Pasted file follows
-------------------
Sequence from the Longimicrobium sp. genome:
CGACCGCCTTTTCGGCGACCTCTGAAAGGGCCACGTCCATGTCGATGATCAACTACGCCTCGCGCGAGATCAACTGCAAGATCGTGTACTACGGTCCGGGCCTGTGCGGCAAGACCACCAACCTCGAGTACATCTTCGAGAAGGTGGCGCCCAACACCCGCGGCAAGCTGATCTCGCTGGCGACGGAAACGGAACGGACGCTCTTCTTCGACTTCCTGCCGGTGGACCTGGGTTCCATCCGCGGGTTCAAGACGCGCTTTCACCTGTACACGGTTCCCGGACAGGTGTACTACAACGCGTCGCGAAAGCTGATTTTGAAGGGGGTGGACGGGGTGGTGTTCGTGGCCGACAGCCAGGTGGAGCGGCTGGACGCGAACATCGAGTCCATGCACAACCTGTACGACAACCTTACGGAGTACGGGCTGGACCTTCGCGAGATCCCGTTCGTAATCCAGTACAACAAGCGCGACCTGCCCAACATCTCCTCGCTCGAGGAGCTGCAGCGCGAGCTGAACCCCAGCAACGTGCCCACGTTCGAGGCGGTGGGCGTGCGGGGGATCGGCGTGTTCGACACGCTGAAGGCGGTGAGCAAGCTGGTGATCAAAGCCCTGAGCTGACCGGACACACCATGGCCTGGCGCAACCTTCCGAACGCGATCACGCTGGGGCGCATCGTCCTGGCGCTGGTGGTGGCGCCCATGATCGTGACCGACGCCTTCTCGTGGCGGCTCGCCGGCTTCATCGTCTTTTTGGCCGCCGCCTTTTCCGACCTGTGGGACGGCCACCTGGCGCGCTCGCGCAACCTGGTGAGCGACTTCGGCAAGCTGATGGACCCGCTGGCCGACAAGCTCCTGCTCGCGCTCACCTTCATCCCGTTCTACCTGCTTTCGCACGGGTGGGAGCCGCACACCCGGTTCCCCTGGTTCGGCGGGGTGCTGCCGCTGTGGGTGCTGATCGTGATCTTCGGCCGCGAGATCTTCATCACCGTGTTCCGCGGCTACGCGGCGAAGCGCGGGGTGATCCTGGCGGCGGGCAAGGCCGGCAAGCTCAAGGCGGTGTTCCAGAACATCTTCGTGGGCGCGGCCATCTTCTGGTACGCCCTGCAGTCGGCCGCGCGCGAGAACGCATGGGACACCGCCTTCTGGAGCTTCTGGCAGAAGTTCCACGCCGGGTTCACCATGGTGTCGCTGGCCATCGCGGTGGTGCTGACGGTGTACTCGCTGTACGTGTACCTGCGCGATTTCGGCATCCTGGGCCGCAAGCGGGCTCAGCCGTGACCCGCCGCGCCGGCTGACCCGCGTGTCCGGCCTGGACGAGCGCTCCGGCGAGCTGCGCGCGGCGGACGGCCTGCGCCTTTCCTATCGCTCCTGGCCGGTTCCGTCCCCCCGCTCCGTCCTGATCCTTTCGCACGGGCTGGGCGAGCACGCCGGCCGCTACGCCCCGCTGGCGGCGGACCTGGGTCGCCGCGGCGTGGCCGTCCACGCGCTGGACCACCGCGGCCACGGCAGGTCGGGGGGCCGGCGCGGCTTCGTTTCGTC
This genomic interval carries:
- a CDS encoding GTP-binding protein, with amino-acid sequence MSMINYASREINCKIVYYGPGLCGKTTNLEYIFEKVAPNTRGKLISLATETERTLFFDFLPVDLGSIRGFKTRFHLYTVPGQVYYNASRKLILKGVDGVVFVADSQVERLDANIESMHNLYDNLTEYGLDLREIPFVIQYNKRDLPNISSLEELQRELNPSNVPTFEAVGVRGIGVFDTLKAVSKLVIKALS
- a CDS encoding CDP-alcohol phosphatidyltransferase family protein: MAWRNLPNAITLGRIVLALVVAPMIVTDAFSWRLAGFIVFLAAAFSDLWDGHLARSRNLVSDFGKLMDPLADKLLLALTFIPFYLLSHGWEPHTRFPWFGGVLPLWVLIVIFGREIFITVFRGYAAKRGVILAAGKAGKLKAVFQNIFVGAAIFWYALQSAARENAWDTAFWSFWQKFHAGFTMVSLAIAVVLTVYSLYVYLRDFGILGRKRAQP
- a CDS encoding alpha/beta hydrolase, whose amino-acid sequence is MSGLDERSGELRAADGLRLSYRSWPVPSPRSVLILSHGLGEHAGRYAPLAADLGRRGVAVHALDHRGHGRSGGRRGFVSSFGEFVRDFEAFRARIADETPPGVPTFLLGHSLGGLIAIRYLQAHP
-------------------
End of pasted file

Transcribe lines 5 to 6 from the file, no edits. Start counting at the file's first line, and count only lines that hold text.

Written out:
- a CDS encoding CDP-alcohol phosphatidyltransferase family protein: MAWRNLPNAITLGRIVLALVVAPMIVTDAFSWRLAGFIVFLAAAFSDLWDGHLARSRNLVSDFGKLMDPLADKLLLALTFIPFYLLSHGWEPHTRFPWFGGVLPLWVLIVIFGREIFITVFRGYAAKRGVILAAGKAGKLKAVFQNIFVGAAIFWYALQSAARENAWDTAFWSFWQKFHAGFTMVSLAIAVVLTVYSLYVYLRDFGILGRKRAQP
- a CDS encoding alpha/beta hydrolase, whose amino-acid sequence is MSGLDERSGELRAADGLRLSYRSWPVPSPRSVLILSHGLGEHAGRYAPLAADLGRRGVAVHALDHRGHGRSGGRRGFVSSFGEFVRDFEAFRARIADETPPGVPTFLLGHSLGGLIAIRYLQAHP